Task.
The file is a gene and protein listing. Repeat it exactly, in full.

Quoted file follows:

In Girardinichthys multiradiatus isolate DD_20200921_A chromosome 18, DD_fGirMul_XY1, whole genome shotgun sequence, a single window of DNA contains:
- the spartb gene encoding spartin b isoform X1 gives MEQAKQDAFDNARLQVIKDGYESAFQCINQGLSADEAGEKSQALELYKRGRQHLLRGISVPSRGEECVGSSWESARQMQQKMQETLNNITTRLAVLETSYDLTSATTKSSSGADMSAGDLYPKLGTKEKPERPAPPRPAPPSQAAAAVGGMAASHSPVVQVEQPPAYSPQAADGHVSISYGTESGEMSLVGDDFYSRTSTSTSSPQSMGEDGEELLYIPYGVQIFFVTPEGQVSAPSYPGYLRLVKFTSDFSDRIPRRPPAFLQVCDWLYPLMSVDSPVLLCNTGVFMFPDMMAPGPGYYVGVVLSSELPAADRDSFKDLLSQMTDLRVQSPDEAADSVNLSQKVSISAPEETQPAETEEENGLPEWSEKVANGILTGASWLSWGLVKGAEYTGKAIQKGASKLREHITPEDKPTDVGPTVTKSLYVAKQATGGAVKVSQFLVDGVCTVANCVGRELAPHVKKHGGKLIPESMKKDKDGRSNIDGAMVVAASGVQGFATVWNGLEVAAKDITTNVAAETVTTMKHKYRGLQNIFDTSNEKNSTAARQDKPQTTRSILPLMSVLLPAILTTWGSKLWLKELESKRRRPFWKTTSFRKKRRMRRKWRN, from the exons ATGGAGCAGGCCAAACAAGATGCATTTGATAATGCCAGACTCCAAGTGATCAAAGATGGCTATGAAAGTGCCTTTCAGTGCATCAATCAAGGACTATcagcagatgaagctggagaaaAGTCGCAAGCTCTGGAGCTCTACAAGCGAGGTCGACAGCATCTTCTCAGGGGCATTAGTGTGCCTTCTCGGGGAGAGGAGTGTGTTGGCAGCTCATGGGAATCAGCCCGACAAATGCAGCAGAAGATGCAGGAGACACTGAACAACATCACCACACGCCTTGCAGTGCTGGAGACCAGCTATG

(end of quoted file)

In Girardinichthys multiradiatus isolate DD_20200921_A chromosome 18, DD_fGirMul_XY1, whole genome shotgun sequence, a single window of DNA contains:
- the spartb gene encoding spartin b isoform X1 gives MEQAKQDAFDNARLQVIKDGYESAFQCINQGLSADEAGEKSQALELYKRGRQHLLRGISVPSRGEECVGSSWESARQMQQKMQETLNNITTRLAVLETSYDLTSATTKSSSGADMSAGDLYPKLGTKEKPERPAPPRPAPPSQAAAAVGGMAASHSPVVQVEQPPAYSPQAADGHVSISYGTESGEMSLVGDDFYSRTSTSTSSPQSMGEDGEELLYIPYGVQIFFVTPEGQVSAPSYPGYLRLVKFTSDFSDRIPRRPPAFLQVCDWLYPLMSVDSPVLLCNTGVFMFPDMMAPGPGYYVGVVLSSELPAADRDSFKDLLSQMTDLRVQSPDEAADSVNLSQKVSISAPEETQPAETEEENGLPEWSEKVANGILTGASWLSWGLVKGAEYTGKAIQKGASKLREHITPEDKPTDVGPTVTKSLYVAKQATGGAVKVSQFLVDGVCTVANCVGRELAPHVKKHGGKLIPESMKKDKDGRSNIDGAMVVAASGVQGFATVWNGLEVAAKDITTNVAAETVTTMKHKYRGLQNIFDTSNEKNSTAARQDKPQTTRSILPLMSVLLPAILTTWGSKLWLKELESKRRRPFWKTTSFRKKRRMRRKWRN, from the exons ATGGAGCAGGCCAAACAAGATGCATTTGATAATGCCAGACTCCAAGTGATCAAAGATGGCTATGAAAGTGCCTTTCAGTGCATCAATCAAGGACTATcagcagatgaagctggagaaaAGTCGCAAGCTCTGGAGCTCTACAAGCGAGGTCGACAGCATCTTCTCAGGGGCATTAGTGTGCCTTCTCGGGGAGAGGAGTGTGTTGGCAGCTCATGGGAATCAGCCCGACAAATGCAGCAGAAGATGCAGGAGACACTGAACAACATCACCACACGCCTTGCAGTGCTGGAGACCAGCTATG